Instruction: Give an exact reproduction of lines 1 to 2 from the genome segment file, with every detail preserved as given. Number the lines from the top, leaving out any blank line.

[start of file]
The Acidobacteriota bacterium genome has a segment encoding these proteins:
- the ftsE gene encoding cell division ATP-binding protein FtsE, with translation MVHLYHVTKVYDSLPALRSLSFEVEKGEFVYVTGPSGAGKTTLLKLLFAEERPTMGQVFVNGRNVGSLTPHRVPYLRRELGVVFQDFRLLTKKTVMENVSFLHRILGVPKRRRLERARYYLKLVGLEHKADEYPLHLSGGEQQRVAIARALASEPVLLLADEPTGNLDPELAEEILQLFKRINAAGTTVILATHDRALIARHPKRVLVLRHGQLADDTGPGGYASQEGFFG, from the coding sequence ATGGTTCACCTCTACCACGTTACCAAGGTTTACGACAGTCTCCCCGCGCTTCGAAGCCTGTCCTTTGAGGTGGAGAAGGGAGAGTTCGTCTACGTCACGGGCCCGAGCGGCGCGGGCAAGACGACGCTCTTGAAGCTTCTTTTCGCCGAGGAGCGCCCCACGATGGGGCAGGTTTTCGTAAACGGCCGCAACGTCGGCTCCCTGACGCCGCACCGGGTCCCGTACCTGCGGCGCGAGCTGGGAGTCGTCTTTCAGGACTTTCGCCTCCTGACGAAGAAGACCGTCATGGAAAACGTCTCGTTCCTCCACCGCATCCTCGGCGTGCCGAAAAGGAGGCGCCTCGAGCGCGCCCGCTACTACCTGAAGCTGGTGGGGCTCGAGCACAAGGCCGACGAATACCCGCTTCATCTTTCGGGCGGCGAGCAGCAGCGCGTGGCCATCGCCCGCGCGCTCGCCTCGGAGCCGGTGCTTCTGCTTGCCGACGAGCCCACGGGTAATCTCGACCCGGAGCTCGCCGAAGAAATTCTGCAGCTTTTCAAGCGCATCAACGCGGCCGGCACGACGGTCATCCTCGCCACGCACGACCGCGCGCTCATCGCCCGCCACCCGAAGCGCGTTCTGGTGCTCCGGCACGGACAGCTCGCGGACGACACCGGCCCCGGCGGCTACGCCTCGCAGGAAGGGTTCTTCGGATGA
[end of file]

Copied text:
The Acidobacteriota bacterium genome has a segment encoding these proteins:
- the ftsE gene encoding cell division ATP-binding protein FtsE, with translation MVHLYHVTKVYDSLPALRSLSFEVEKGEFVYVTGPSGAGKTTLLKLLFAEERPTMGQVFVNGRNVGSLTPHRVPYLRRELGVVFQDFRLLTKKTVMENVSFLHRILGVPKRRRLERARYYLKLVGLEHKADEYPLHLSGGEQQRVAIARALASEPVLLLADEPTGNLDPELAEEILQLFKRINAAGTTVILATHDRALIARHPKRVLVLRHGQLADDTGPGGYASQEGFFG, from the coding sequence ATGGTTCACCTCTACCACGTTACCAAGGTTTACGACAGTCTCCCCGCGCTTCGAAGCCTGTCCTTTGAGGTGGAGAAGGGAGAGTTCGTCTACGTCACGGGCCCGAGCGGCGCGGGCAAGACGACGCTCTTGAAGCTTCTTTTCGCCGAGGAGCGCCCCACGATGGGGCAGGTTTTCGTAAACGGCCGCAACGTCGGCTCCCTGACGCCGCACCGGGTCCCGTACCTGCGGCGCGAGCTGGGAGTCGTCTTTCAGGACTTTCGCCTCCTGACGAAGAAGACCGTCATGGAAAACGTCTCGTTCCTCCACCGCATCCTCGGCGTGCCGAAAAGGAGGCGCCTCGAGCGCGCCCGCTACTACCTGAAGCTGGTGGGGCTCGAGCACAAGGCCGACGAATACCCGCTTCATCTTTCGGGCGGCGAGCAGCAGCGCGTGGCCATCGCCCGCGCGCTCGCCTCGGAGCCGGTGCTTCTGCTTGCCGACGAGCCCACGGGTAATCTCGACCCGGAGCTCGCCGAAGAAATTCTGCAGCTTTTCAAGCGCATCAACGCGGCCGGCACGACGGTCATCCTCGCCACGCACGACCGCGCGCTCATCGCCCGCCACCCGAAGCGCGTTCTGGTGCTCCGGCACGGACAGCTCGCGGACGACACCGGCCCCGGCGGCTACGCCTCGCAGGAAGGGTTCTTCGGATGA